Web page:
- Separation of products of conception from the uterus prior to the potential for fetal survival outside the uterus
- Spontaneous abortion (SAb):
- Expulsion or extraction from the uterus of an embryo or fetus weighing ≤500 g
- Threatened abortion:
- Vaginal bleeding early in pregnancy without dilatation of the cervix, rupture of the membranes, or expulsion of products of conception
- Inevitable abortion:
- Cervical dilatation, rupture of membranes, or expulsion of products in the presence of vaginal bleeding
- Complete abortion:
- Entire contents of uterus expelled; common before 12 weeks’ gestation
- Incomplete abortion:
- Abortion with retained products of conception, generally placental tissue; more common after 12 weeks’ gestation
- Missed abortion:
- In utero death of embryo/fetus prior to 20 weeks’ gestation; products of conception retained
- Induced abortion:
- Evacuation of uterine contents or products of conception medically or surgically
- Septic abortion:
- Common complication of illegally performed induced abortions; a spontaneous or therapeutic abortion complicated by pelvic infection
- Habitual spontaneous abortion:
- 2 or more consecutive pregnancy losses at <15 weeks’ gestation
- Synonym(s): Miscarriage; Habitual abortion; Recurrent abortion; Involuntary pregnancy loss
Predominant age: Increases with advancing age, especially >35 years; at age 40, the loss rate is twice that of age 20
- ∼8–20% of all clinically recognized pregnancies end in spontaneous abortion, 80% of these in the first 12 weeks.
- When both clinical and biochemical (B-HCG detected) pregnancies are considered, up to 50% of pregnancies end in spontaneous abortion.
Most cases of spontaneous abortion occur in patients without identifiable risk factors; however, risk factors listed in order of importance include:
- Chromosomal abnormalities
- Advancing maternal age
- Uterine abnormalities
- Maternal chronic disease (diabetes mellitus, polycystic ovarian syndrome, systemic lupus erythematosus, hypertension, antiphospholipid antibodies, thyroid disease, renal disease)
- Other possible contributing factors include smoking, alcohol, infection, and luteal phase defect, although conclusive data are currently lacking.
∼50–65% of 1st-trimester spontaneous abortions have significant chromosomal anomalies, with 1/2 of these being autosomal trisomies and the remainder being triploidy, tetraploidy, or 45X monosomies.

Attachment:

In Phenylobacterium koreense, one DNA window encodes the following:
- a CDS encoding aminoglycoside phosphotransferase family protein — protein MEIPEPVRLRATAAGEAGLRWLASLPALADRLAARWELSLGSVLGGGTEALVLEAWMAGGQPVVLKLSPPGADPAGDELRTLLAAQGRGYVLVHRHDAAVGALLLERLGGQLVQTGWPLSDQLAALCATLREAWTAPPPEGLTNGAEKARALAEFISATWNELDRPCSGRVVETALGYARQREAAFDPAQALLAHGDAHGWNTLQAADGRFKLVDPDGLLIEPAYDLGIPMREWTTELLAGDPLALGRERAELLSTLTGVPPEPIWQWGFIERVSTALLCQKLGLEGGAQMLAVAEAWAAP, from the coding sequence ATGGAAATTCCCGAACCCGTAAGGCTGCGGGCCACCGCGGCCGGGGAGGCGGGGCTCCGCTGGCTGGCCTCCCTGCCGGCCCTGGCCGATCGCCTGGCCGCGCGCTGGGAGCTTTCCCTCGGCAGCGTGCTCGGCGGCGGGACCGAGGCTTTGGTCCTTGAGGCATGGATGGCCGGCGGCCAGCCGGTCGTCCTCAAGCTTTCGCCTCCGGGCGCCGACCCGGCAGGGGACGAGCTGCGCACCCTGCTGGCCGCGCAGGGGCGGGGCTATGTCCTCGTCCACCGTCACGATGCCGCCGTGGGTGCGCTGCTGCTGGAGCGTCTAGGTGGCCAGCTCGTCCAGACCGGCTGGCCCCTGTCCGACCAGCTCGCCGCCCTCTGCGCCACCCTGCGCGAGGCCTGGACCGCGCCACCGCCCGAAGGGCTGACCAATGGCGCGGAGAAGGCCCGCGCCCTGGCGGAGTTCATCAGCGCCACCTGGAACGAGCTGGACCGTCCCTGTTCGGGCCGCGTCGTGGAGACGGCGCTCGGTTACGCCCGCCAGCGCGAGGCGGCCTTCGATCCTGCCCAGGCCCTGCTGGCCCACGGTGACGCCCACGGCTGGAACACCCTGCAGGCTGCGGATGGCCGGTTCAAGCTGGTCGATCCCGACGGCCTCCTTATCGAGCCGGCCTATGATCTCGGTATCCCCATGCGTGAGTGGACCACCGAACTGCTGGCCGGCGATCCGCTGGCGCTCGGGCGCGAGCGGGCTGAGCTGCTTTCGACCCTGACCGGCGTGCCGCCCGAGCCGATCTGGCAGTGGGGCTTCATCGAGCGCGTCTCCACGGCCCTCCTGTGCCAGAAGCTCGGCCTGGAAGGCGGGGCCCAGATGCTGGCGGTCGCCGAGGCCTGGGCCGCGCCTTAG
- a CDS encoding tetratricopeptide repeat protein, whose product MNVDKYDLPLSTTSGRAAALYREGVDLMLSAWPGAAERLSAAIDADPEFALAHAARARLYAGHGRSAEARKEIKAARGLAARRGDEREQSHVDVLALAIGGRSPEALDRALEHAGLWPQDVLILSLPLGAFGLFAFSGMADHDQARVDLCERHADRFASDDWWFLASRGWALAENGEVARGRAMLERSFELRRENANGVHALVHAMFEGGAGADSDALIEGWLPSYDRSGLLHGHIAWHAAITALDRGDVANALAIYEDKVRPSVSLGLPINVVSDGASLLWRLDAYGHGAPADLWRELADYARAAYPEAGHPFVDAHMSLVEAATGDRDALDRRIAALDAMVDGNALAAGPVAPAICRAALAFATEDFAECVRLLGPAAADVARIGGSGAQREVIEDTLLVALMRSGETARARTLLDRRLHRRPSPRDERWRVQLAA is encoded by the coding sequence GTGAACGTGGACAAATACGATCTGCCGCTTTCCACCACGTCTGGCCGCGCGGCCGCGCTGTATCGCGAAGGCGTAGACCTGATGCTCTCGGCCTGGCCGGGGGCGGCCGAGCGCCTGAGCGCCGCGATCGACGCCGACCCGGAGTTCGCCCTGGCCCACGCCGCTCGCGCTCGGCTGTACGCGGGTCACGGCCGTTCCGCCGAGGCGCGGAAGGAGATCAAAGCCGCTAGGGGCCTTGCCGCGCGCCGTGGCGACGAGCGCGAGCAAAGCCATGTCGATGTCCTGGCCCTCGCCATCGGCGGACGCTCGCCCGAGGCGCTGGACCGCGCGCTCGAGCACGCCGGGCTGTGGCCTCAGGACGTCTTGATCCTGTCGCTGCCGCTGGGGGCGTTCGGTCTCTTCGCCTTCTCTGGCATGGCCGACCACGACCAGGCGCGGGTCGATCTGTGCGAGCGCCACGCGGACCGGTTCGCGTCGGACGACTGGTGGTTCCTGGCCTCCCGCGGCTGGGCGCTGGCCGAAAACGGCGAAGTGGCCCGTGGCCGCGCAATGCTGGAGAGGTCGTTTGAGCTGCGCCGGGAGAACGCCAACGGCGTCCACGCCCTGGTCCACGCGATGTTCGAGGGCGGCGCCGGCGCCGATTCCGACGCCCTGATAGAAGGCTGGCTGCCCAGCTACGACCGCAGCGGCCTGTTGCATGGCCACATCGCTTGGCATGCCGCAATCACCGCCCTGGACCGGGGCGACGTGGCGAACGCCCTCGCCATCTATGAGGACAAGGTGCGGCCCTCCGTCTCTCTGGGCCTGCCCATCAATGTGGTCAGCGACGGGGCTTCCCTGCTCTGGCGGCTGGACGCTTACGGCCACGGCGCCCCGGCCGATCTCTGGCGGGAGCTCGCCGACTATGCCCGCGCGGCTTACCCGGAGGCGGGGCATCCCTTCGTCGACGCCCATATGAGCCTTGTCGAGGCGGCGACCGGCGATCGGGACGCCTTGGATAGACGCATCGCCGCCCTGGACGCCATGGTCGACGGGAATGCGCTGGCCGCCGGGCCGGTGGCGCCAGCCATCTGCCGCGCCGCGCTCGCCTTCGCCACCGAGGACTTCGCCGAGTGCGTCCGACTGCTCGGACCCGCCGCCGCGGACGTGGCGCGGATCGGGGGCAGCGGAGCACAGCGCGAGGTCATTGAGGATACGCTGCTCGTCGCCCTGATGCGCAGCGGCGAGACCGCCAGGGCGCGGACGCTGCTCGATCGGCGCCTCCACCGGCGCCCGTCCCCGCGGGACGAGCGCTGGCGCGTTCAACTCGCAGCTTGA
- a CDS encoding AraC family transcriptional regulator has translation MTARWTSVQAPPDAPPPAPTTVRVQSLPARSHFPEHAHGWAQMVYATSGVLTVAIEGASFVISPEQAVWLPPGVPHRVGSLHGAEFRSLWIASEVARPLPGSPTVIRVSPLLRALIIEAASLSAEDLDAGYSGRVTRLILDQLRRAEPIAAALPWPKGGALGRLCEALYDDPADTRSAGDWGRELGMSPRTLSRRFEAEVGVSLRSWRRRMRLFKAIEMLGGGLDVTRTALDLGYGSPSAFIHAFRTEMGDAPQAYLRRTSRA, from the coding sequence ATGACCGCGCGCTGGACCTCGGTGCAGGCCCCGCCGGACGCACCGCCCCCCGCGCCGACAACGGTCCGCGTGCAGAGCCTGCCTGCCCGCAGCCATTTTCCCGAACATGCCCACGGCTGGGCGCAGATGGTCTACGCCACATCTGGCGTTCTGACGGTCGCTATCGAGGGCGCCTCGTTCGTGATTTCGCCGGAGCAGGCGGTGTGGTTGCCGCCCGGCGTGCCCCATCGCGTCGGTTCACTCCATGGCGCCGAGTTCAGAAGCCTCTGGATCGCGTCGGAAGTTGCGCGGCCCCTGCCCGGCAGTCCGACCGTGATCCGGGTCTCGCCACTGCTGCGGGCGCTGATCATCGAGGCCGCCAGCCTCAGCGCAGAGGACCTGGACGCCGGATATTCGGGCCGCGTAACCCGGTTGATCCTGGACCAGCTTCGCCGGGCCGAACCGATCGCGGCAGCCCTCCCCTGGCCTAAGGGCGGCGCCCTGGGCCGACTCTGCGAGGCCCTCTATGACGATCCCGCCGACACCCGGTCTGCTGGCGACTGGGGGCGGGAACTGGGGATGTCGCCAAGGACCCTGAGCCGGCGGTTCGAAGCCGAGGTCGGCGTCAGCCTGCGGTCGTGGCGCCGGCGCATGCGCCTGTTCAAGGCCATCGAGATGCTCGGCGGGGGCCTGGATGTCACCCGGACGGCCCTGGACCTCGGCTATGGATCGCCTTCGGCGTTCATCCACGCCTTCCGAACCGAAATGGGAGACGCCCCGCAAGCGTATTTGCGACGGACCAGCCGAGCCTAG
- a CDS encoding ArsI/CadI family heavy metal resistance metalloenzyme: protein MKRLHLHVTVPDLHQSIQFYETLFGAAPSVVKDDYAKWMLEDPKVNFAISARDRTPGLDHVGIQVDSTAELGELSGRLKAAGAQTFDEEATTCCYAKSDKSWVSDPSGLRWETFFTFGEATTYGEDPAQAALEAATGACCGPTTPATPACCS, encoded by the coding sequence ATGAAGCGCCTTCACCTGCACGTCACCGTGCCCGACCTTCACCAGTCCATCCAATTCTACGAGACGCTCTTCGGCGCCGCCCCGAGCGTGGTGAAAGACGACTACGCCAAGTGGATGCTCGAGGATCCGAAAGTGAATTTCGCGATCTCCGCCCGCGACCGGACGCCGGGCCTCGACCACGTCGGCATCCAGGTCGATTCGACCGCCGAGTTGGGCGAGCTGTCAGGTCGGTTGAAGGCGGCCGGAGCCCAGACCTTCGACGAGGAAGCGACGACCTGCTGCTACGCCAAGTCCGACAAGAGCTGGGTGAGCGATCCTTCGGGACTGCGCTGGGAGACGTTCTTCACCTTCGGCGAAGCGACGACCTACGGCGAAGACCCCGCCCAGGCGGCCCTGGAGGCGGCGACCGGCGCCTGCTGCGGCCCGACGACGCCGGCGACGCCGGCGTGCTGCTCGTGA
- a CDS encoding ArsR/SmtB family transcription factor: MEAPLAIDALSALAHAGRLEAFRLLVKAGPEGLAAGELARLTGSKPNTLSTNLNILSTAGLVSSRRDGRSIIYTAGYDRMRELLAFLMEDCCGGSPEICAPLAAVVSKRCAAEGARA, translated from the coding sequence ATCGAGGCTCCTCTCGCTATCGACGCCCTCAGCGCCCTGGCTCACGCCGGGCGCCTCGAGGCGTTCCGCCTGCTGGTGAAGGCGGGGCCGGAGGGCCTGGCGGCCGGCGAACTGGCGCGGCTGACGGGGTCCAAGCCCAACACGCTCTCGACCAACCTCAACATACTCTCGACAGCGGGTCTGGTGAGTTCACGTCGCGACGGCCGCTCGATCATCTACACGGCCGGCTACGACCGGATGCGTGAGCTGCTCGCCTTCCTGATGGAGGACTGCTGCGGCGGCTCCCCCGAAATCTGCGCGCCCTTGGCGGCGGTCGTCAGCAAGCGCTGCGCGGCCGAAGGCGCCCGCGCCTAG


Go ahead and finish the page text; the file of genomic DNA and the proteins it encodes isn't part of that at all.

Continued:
- Progestogens: Currently, there is no evidence that routine use of oral or IM progestogens prevents miscarriage in early to mid-pregnancy. However, there is some evidence that women with a history of recurrent miscarriage may benefit from this type of treatment (1)[A].
- Immunotherapy: No current evidence to support use of immunotherapy in patients with a history of recurrent miscarriage (2)[A]
- Chromosomal anomalies
- Congenital anomalies
- Maternal factors: Uterine abnormalities, infection (toxoplasma, other viruses, rubella, cytomegalovirus, herpesvirus), maternal endocrine disorders, hypercoagulable state
- Consider any reproductive-age woman with vaginal bleeding to be pregnant until proven otherwise.
- Vaginal bleeding:
- Characteristics (amount, color, consistency, associated symptoms), onset (abrupt or gradual), duration, intensity/quantity, and exacerbating/precipitating factors
- Abdominal pain/uterine cramping
- Rupture of membranes
- Passage of products of conception
- Prenatal course: Toxic or infectious exposures, family or personal history of genetic abnormalities, past history of ectopic pregnancy or spontaneous abortion, endocrine disease, autoimmune disorder, bleeding/clotting disorder
- Any pregnant woman with vaginal bleeding needs immediate evaluation.
- Estimate hemodynamic stability:
- Obtain orthostatic vital signs.
- Abdominal exam for tenderness (SAb), guarding, rebound, bowel sounds (peritoneal signs more likely seen with ectopic pregnancy)
- Pelvic exam for cervical dilation, blood, products of conception, uterine size/tenderness
Diagnostic Tests & Interpretation
Initial lab tests
- Urine human chorionic gonadotropin (HCG)
- Complete blood count
- Rh type
- Cultures: Gonorrhea/chlamydia
- Serial serum HCG measurements can assess viability of the pregnancy. Serum HCG should rise at least 67% every 48 hours in early pregnancy.
HCG levels are particularly useful in cases where an intrauterine pregnancy (IUP) has not been documented by ultrasound.
- In the case of vaginal bleeding with no documented IUP, follow serum HCG levels weekly to zero to ensure complete expulsion of all products of conception.
- If levels plateau, suspect ectopic pregnancy or retained products of conception.
- Ultrasound (US) exam to evaluate fetal viability and to rule out ectopic pregnancy:
- HCG >2,000 U/L necessary to detect IUP via transvaginal US (TVUS), >6,500 U/L for abdominal ultrasound
- TVUS criteria for nonviable intrauterine gestation include 5-mm fetal pole without cardiac activity or 16-mm gestational sac without a fetal pole.
Follow-Up & Special Considerations
- If initial HCG level does not permit documentation of IUP by TVUS, follow serum HCG in 48 hrs to ensure appropriate rise.